Well Sunday was an epic day. We headed off early so we could get a good spot along Embankment, with a packed lunch each and a backpack full of jelly babies.
The weather was amazing as we took position under a shady tree and got ready to see the Elite runners go past.
Eagerly awaiting Mo Farah’s appearance we were pleased we had arrived early enough to see the elite women come through first.
I deliberately didn’t take a photo when Mo came past because I wanted to watch him go. He ran right along the barrier we were standing at and it’s amazing how fast and powerful he was even coming up to the 24 mile marker.
And then the rest of the masses started to slowly filter through. Firstly the young athletic Oxford and Cambridge types, who are obviously members of running clubs at their Colleges, and then more and more people appeared. It was amazing to see so many different types of people running together. At around 1pm we got the jelly babies out as we started to see walkers. They were welcomed by a lot of runners and it really made our experience more special as we were able to chat to some of the runners as they stopped for a sugar hit.
I hadn’t noticed the woman waving at my camera in the photo above until I uploaded the pictures today! Also note that by this point very few people were actually running!
A highlight for me was when two middle-aged Chinese lady runners all dressed in pink stopped in front of us and I took a photo for them amongst the rest of the runners. They were so happy and proclaimed to me ‘we are sisters’ – they were having an amazing time! Of course there were the fancy dressed people, who I am in awe of since the weather was so warm.
Gary and I were following a couple of people all day on the Virgin Marathon website. We missed Gary’s friend and he must have run straight past us. I was following Mary from A Healthier Moo and managed to see her but she was well in The Zone, headphones in, and right across the road from me so couldn’t hear me shouting. She was looking so strong by this point, amazingly since most people were walking. She was ploughing through the walkers!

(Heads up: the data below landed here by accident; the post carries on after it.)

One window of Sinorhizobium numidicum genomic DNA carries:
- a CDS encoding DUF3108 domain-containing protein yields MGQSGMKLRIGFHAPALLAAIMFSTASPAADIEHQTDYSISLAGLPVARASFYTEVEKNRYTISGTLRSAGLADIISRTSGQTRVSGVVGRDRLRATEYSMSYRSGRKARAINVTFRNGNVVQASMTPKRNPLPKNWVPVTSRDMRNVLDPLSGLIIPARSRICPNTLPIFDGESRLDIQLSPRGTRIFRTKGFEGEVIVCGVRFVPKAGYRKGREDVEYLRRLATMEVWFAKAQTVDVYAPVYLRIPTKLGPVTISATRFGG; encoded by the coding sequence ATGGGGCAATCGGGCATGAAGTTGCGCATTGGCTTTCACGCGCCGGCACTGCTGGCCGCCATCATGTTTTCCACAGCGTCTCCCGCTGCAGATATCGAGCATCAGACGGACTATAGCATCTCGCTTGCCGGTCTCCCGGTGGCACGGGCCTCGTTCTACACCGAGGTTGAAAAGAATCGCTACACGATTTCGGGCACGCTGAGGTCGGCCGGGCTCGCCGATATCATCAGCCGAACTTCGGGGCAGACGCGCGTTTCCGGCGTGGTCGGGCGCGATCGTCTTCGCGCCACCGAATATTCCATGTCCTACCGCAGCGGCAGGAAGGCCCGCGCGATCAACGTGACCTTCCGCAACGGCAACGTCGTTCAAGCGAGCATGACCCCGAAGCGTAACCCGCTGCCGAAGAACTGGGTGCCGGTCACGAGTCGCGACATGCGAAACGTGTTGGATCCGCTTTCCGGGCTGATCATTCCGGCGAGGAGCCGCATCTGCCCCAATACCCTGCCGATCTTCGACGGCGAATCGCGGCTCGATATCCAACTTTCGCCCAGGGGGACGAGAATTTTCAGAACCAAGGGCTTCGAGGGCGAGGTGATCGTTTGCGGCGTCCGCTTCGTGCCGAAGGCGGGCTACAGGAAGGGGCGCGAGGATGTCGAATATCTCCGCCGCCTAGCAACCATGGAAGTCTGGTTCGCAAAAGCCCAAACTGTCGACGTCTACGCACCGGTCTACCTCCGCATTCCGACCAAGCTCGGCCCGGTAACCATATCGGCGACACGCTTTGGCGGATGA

There were a few sad sights too though. One lady who pushed way too hard that she turned up at mile 24 really early on and was deliriously talking out load about just needing to sit down. White as a sheet she stumbled onto the curb and then lay down. A steward tried to lift her up and towards an aid station but as the runner couldn’t hold her own weight they had to get her stretchered off. Another young lady walked along the barriers, her headphones in hand, telling anyone who would listen “it’s so hard!” as she fought back the tears. As she walked towards me I shouted her name and told her to ‘come on’ and ‘you can do this, you’re nearly there!’ and as she passed me she started running again. A little further on another runner started to encourage her on. It’s a tough thing to do and no matter how prepared you are, you can fluff it on the day by not listening to your training or your body. The atmosphere and excitement can make your mind go to mush, and after 24 miles I can’t see how anyone could think straight.
Despite it looking so hard, the day was so inspiring, and on April 22nd I’m going to be amongst the virtual crowds putting my name into the ballot for next year.
Congratulations to all those amazing people who trained so hard and completed the London Marathon on Sunday. It’s an event worthy of any bucket list and now you can give it a big old tick!